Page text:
Sustainable practices worth the effort

Creating a healthy community can start with your coffee cup.

At Emory University, we are removing polystyrene (“Styrofoam”) from our coffee-vendor services, dining halls, catering and procurement website. We are encouraging our community to use recyclable or compostable options. This change is just one piece of Emory’s sustainability initiative, a comprehensive effort to create a model for healthy living and a thriving environmental, social and economic future.

In metro-Atlanta, putting sustainable practices in place can seem too daunting, expensive and time-consuming. But it can be done. The payoff — in dollars and social capital — is worth it.

Styrofoam is really effective at insulating hot food and beverages and protecting fragile materials. It is also relatively inexpensive. However, the price of Styrofoam does not reflect its social and environmental costs. Most of us know Styrofoam will live for years in a landfill before completely breaking down. These landfills often degrade the quality of life and property values of communities and release greenhouse gases. The production of Styrofoam also releases volatile organic compounds, which contribute to smog.

Accounting for environmental, social and financial costs led Emory to adopt aggressive sustainability goals and change many practices. Emory’s Styrofoam elimination effort will support our goal to divert 65 percent of our waste from landfills to recycling or composting. We are more than halfway there.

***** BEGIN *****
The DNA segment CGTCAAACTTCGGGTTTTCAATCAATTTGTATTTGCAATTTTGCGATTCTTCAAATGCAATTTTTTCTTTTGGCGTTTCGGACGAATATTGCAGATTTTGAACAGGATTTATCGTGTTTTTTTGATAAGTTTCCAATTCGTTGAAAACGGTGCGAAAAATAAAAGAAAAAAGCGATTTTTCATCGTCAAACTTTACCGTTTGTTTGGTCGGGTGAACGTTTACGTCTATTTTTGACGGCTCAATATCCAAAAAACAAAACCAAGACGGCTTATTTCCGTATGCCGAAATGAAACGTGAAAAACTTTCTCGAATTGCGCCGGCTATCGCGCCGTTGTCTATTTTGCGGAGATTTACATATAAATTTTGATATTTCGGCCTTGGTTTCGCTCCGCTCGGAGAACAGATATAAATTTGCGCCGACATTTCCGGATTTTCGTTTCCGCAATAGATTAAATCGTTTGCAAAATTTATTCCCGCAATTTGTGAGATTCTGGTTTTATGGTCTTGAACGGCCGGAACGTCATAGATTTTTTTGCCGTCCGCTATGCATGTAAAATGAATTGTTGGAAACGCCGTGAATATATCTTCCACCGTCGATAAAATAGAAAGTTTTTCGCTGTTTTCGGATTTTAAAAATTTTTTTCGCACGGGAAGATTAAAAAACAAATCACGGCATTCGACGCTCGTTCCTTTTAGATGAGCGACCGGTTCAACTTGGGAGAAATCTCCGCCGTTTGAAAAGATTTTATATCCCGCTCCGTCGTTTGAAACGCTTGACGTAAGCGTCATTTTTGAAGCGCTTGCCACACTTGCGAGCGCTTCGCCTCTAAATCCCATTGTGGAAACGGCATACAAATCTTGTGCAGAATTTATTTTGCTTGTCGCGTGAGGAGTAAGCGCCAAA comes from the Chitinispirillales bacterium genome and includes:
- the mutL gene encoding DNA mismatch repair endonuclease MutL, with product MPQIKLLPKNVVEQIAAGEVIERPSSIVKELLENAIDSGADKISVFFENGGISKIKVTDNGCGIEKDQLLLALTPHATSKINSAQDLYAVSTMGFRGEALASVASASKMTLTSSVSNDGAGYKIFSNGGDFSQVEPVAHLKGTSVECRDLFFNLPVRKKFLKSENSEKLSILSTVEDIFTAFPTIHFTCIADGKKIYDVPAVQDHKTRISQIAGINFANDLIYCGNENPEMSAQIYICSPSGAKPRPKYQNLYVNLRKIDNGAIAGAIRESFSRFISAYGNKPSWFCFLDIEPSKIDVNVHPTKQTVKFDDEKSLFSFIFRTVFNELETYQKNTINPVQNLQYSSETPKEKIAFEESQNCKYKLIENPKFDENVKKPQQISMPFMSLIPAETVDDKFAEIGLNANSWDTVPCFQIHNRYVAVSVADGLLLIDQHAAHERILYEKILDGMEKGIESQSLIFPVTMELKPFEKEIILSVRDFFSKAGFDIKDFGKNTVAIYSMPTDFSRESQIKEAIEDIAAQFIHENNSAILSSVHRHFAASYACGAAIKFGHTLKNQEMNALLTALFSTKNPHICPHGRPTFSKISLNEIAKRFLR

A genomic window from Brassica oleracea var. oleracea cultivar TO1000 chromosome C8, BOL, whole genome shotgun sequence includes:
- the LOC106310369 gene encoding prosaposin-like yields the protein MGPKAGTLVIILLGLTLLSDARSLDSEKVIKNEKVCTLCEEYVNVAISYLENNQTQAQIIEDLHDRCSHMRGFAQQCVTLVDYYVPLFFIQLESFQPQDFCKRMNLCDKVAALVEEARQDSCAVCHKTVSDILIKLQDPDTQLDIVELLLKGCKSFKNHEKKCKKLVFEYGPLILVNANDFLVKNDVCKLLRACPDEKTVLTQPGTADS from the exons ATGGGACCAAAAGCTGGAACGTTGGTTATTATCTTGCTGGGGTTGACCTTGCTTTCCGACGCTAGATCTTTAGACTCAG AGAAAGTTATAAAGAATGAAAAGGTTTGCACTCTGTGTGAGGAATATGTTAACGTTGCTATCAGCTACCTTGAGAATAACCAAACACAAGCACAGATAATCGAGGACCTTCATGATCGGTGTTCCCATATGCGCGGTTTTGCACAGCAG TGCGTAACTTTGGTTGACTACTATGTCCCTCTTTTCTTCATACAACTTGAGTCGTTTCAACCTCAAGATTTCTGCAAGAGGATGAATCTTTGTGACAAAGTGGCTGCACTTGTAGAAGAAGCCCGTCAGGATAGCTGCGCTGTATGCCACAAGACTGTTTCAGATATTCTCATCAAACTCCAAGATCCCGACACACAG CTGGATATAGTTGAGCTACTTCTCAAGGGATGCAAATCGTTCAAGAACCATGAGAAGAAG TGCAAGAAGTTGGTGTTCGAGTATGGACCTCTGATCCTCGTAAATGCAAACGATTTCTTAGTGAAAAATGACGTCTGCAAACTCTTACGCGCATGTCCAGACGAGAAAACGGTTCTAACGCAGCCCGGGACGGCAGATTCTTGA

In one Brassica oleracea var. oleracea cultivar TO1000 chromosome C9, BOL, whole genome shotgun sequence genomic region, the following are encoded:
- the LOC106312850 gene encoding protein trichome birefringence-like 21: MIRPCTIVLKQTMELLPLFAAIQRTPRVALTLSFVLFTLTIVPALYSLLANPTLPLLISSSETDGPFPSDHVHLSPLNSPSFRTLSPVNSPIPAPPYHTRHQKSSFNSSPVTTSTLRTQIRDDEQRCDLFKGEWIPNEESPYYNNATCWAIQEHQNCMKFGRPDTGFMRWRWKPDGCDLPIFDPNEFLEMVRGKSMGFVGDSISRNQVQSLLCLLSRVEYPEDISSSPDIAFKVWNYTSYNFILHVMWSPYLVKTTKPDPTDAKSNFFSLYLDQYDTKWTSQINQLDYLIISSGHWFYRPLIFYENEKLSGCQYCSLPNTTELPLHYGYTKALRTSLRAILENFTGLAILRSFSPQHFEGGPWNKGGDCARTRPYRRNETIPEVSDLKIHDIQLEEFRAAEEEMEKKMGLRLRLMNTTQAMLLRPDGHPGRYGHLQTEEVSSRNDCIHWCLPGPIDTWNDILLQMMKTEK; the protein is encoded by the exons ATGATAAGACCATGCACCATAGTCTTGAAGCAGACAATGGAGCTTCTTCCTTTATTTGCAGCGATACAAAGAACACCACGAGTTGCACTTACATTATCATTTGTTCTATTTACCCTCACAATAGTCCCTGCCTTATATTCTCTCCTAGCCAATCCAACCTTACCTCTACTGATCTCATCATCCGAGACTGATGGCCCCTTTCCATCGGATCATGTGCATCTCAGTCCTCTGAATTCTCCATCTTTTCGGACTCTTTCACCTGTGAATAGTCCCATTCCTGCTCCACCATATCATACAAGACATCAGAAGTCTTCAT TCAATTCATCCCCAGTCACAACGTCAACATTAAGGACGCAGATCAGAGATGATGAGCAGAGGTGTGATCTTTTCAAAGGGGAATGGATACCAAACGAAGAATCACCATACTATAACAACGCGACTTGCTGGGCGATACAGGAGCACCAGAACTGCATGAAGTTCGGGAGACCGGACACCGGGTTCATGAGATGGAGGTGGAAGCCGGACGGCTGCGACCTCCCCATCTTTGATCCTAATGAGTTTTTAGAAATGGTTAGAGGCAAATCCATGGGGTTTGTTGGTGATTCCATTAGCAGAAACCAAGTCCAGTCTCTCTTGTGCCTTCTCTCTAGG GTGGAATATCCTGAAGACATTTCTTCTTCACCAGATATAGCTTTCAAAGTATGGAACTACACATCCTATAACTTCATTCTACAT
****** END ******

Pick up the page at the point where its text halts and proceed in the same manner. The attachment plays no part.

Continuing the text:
Emory also has reduced energy consumption by a little over 22 percent since 2005. We are working to reduce water use by 20 percent by 2020. The environmental and social benefits are clear. These efforts have resulted in approximately $23.1 million in utility savings to date. Those savings allow Emory to support academic and research endeavors rather than spend these funds on utility bills.

Our sustainability initiative has also already met the goal of having 50 percent of our staff and students commute using alternatives other than driving solo. We purchase 26 percent local or sustainable food for our cafeterias; our goal is 75 percent.

We are educating the future leaders of our local and global community. Creating a campus that is an immersion experience in sustainable living and “walking the talk” of a healthy, responsible and ethical way of living is our goal. We still have miles to go, but we see a day when composting or taking the stairs become as second nature as putting on your seat belt when you drive.

So, when we talk about creating healthy, prosperous and vibrant communities in our metro region and state — particularly in these tight economic times — it is important that we adopt full-cost accounting: What’s the social cost? The environmental and public health cost?

Only then can we see our $1.50 coffee in a Styrofoam cup costs a whole lot more.

Ciannat M. Howett is director of Sustainability Initiatives at Emory University.

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